As noted hereunder, when more than one vanadium carbide type is present in the material, the tungsten can be in solid solution in each of the vanadium carbides in an amount up to the solid solubility limit of the respective vanadium carbides, reference being taken of the requirement that the material employed in the present invention has at least a defined minimum amount of vanadium carbide. Tungsten present in the material above the solubility limit or limits will combine with carbon to form tungsten carbide, sufficient carbon being used in the preparation of the material to ensure that the material is substantially free, i.e. not more than 5% by weight, of elemental tunsten. Iron, nickel and cobalt can be present in the above mentioned material in an amount customarily used in the preparation of cemented carbides and higher, e.g. up to about 50% by weight in the aggregate, and preferably in the range of 0 to 18%.

The hard facing material of the present invention can alternatively be described as a composition consisting essentially of chemically combined vanadium and carbon and tungsten, where present, in solid solution with said chemically combined vanadium and carbon in an amount of from 0% by weight of the composition up to the solid solubility limit of tungsten in said chemically combined vanadium and carbon, and up to about 50% by weight in the aggregate of cobalt, nickel and iron, said chemically combined vanadium and carbon being in an amount of at least 10% by weight of said composition.

The above described hard facing material for use in the method of the present invention can also adventitiously contain a relatively small amount, e.g. up to about 5% by weight in the aggregate of incidental materials such as free carbon, vanadium and tungsten.

While any known technique can be used for producing the above described hard facing material from conventional starting materials, including elemental vanadium, tungsten and carbon, and vanadium and tungsten oxides, the preferred form of the hard facing material for use in the method of the present invention is a particulated cold pressed and sintered material illustrated by examples in the present specification. In these examples, the starting vanadium, carbon, tungsten and cobalt materials are blended, compacted and sintered under a hydrogen atmosphere at elevated temperatures, e.g. about 1200-1600 C and for periods, e.g. 1/2 to 3 hours, sufficient to produce materials as aforedescribed.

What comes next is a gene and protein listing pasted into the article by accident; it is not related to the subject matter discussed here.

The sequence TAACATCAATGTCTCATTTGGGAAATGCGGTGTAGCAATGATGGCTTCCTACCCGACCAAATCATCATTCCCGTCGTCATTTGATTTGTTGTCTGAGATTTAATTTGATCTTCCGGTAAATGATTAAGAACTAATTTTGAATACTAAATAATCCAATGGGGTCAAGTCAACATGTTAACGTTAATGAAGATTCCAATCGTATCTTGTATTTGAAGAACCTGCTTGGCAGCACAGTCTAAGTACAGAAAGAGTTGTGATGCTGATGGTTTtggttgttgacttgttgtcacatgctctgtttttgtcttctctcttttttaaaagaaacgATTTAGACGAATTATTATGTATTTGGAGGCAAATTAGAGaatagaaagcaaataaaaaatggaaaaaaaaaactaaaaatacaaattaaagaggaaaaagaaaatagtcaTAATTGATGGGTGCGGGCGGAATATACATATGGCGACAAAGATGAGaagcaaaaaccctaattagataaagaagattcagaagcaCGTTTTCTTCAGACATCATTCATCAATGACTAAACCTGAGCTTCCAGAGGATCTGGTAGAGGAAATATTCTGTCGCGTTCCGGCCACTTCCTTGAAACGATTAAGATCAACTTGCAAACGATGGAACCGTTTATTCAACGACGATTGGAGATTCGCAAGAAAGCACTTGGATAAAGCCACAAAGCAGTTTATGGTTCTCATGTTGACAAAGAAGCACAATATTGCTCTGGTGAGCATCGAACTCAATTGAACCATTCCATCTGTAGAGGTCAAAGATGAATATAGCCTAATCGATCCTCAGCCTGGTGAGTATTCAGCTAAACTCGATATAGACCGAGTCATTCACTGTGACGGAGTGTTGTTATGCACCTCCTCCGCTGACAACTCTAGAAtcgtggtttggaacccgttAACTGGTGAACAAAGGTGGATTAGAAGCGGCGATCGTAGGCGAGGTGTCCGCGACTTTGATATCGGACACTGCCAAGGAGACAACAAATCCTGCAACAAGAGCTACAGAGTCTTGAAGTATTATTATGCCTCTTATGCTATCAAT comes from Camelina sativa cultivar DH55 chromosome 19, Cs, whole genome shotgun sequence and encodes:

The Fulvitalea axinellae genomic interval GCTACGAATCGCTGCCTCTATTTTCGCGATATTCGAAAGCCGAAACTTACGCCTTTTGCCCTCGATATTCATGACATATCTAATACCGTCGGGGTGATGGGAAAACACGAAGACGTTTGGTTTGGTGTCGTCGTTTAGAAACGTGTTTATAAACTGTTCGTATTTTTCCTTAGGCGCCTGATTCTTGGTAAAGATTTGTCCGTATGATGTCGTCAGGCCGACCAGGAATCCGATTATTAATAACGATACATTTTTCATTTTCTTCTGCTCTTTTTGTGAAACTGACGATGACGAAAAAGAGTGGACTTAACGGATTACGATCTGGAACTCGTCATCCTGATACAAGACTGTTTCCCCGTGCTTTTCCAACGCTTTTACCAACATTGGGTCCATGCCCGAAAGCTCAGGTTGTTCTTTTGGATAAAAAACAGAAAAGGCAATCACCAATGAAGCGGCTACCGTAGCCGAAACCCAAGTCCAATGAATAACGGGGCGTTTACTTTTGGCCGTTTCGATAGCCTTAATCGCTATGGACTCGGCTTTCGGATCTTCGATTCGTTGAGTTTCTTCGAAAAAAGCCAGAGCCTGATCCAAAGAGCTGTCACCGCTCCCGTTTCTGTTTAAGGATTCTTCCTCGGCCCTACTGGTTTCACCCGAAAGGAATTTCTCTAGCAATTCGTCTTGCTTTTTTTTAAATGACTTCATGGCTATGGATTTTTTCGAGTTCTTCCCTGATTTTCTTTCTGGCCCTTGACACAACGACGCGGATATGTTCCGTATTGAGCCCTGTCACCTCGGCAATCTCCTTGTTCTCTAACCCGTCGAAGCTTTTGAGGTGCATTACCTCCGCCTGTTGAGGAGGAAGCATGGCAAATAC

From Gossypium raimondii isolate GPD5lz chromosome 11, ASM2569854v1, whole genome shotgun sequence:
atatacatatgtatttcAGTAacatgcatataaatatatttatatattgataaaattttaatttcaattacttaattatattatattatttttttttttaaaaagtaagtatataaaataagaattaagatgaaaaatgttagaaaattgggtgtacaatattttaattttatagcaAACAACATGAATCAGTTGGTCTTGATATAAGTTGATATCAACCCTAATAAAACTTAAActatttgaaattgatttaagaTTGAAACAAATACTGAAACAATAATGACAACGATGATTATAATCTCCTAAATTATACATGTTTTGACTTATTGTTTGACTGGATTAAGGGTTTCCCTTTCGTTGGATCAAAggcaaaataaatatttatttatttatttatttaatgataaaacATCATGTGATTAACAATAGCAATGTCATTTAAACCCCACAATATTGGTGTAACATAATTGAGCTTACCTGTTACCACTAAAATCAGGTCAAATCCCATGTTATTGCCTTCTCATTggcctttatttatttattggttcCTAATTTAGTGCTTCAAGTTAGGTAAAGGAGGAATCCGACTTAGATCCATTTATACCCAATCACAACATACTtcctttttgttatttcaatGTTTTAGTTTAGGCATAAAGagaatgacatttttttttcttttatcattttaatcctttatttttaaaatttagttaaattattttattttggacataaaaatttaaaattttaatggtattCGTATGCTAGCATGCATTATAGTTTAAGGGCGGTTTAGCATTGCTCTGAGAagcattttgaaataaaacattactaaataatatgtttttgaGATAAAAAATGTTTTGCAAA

A particular embodiment of the present invention comprises a hard facing rod in conventional form for use in hard facing metal substrates, e.g. iron, steel, cobalt, nickel, aluminum, copper, magnesium and alloys of such metals. Such a hard facing rod comprises a metallic sheath or tube formed of the usual metals for such purpose such as iron, steel, aluminum, copper and the like containing therein a hard facing composition as previously described.

The hard facing method of the present invention can be used with known gas and electric welding techniques, e.g. gas welding, arc welding and other practices described in the "Master Chart of Welding Processes"-American Welding Society (1969), using conventional fluxes. In the resulting hard faced articles substantially all, 80% by weight or more, of the applied vanadium carbide material and any dissolved tungsten is present in this form, i.e. vanadium carbide containing tungsten in solid solution. That is to say there is only a relatively slight, 5-20%, dissolution, i.e. depletion of the vanadium carbide or its dissolved tungsten into the surface metal.

The hard facing method of the present invention can also be ussed with known plasma flame spraying or coating techniques ("Flame Spray Handbook" Volume III -METCO INC. (1965).